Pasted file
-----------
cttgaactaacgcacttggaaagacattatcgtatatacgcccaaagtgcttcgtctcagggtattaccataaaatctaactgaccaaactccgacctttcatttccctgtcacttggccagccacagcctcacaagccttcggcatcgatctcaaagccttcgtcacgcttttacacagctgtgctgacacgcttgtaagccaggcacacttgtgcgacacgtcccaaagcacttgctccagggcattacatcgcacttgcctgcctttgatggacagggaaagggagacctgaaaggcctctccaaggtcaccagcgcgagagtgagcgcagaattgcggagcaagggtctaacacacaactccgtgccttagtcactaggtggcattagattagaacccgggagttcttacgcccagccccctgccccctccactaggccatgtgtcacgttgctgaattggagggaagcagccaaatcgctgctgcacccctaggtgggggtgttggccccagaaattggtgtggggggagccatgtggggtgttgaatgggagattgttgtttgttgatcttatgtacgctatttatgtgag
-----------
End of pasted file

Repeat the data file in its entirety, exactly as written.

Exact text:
cttgaactaacgcacttggaaagacattatcgtatatacgcccaaagtgcttcgtctcagggtattaccataaaatctaactgaccaaactccgacctttcatttccctgtcacttggccagccacagcctcacaagccttcggcatcgatctcaaagccttcgtcacgcttttacacagctgtgctgacacgcttgtaagccaggcacacttgtgcgacacgtcccaaagcacttgctccagggcattacatcgcacttgcctgcctttgatggacagggaaagggagacctgaaaggcctctccaaggtcaccagcgcgagagtgagcgcagaattgcggagcaagggtctaacacacaactccgtgccttagtcactaggtggcattagattagaacccgggagttcttacgcccagccccctgccccctccactaggccatgtgtcacgttgctgaattggagggaagcagccaaatcgctgctgcacccctaggtgggggtgttggccccagaaattggtgtggggggagccatgtggggtgttgaatgggagattgttgtttgttgatcttatgtacgctatttatgtgag